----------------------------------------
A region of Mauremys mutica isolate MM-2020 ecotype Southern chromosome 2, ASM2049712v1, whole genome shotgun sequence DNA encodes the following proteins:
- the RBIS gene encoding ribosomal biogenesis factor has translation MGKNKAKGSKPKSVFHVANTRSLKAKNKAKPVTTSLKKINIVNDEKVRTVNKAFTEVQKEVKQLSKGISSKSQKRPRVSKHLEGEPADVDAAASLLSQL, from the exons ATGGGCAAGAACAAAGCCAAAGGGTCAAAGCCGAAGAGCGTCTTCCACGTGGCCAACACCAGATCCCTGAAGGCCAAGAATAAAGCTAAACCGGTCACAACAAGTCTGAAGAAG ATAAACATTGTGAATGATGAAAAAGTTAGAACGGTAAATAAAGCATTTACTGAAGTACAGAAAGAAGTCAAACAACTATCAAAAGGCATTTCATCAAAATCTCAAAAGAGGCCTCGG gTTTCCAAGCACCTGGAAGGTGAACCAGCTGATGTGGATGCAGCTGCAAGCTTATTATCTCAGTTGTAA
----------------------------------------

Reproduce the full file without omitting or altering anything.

A region of Mauremys mutica isolate MM-2020 ecotype Southern chromosome 2, ASM2049712v1, whole genome shotgun sequence DNA encodes the following proteins:
- the RBIS gene encoding ribosomal biogenesis factor has translation MGKNKAKGSKPKSVFHVANTRSLKAKNKAKPVTTSLKKINIVNDEKVRTVNKAFTEVQKEVKQLSKGISSKSQKRPRVSKHLEGEPADVDAAASLLSQL, from the exons ATGGGCAAGAACAAAGCCAAAGGGTCAAAGCCGAAGAGCGTCTTCCACGTGGCCAACACCAGATCCCTGAAGGCCAAGAATAAAGCTAAACCGGTCACAACAAGTCTGAAGAAG ATAAACATTGTGAATGATGAAAAAGTTAGAACGGTAAATAAAGCATTTACTGAAGTACAGAAAGAAGTCAAACAACTATCAAAAGGCATTTCATCAAAATCTCAAAAGAGGCCTCGG gTTTCCAAGCACCTGGAAGGTGAACCAGCTGATGTGGATGCAGCTGCAAGCTTATTATCTCAGTTGTAA